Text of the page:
Person Centred Approach

The definition of person centred values is treating and seeing people in a care setting as equals, who are involved in decision making to promote an independent way of life and to ensure that the care that is provided is appropriate to their needs. It takes into account service users views and needs and places them, along with their family at the centre of all decision making.

Working in a way that embeds person centred values is important to meet the needs of my service user.

With my clients it helps to build relationships with them and their family members to ensure a good quality of life and provide the best possible quality of care. This ranges from me attending to my service users personal care needs in a respectful way and to support them to achieve tasks on their own, to choices of what activities they would like to do that can help them to express their individuality or help them to create new relationships and overcome any feelings of social exclusion or devaluation.

I also believe it’s important to respect any religious or cultural beliefs that they may have and support the individual to follow their chosen faith.

Firstly I would look at the way in which I communicate with my service user. If they are verbal the simplest way I find out about the individual is to talk directly to them as it allows them to fully express themselves and make their own decisions. If non verbal then I would communication methods such as makaton, picture cards and visual aids to learn of their likes and dislikes.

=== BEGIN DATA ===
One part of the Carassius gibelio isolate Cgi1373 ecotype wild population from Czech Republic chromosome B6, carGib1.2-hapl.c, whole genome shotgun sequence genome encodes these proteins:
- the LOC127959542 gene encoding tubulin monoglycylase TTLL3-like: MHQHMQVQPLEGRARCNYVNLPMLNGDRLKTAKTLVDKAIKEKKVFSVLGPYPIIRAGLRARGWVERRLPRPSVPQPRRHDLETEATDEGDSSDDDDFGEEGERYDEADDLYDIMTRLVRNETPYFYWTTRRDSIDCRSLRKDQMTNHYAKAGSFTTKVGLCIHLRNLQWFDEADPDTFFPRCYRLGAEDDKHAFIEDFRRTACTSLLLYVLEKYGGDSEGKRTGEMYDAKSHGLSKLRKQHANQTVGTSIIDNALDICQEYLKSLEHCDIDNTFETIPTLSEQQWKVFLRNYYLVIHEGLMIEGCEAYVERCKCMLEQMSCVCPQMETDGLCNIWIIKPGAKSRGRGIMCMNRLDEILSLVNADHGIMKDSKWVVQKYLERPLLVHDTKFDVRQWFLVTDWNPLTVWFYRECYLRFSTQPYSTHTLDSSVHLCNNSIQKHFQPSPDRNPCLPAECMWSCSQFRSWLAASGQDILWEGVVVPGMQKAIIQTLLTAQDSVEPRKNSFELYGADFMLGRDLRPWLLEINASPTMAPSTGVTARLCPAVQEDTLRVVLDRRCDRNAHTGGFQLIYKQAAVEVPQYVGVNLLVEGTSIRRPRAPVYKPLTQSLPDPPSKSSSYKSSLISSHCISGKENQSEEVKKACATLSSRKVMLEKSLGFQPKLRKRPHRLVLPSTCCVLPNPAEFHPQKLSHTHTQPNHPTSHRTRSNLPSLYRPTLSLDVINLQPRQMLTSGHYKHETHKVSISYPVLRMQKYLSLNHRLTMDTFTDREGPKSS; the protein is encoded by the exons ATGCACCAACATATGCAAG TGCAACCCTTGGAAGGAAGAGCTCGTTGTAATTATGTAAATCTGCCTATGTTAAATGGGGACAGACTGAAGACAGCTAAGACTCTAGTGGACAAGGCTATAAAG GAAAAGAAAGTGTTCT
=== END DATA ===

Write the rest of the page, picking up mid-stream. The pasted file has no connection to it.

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Another way is to speak with siblings as they could provide information the client may be unaware of or may have forgotten but also so they are included in the building of the care plan and it helps me build an understanding and a relationship with them. Talking with social workers, previous support workers, doctors or any other professional involved in the clients care an also provide information about their preferences and anything that may be important to the individual. With these methods it helps me find as much information as possible about my service user.

In order to take into account the history, preferences, wishes and needs of an individual when planning care and support I would refer to the principles of person centred care. Rather than just supplying a service, each person should be treated as an individual by offering a personalised service specific to their needs and preferences. For example if an individual enjoyed an activity such as walking but needed support to do so I would plan a time for a walk so that the individual would get enjoyment from doing activities they choose and feel valued. Also, they should be treated them with the same dignity and respect you would want for a member family of your own. Refer to support plans to ensure the highest level of person centred care is maintained.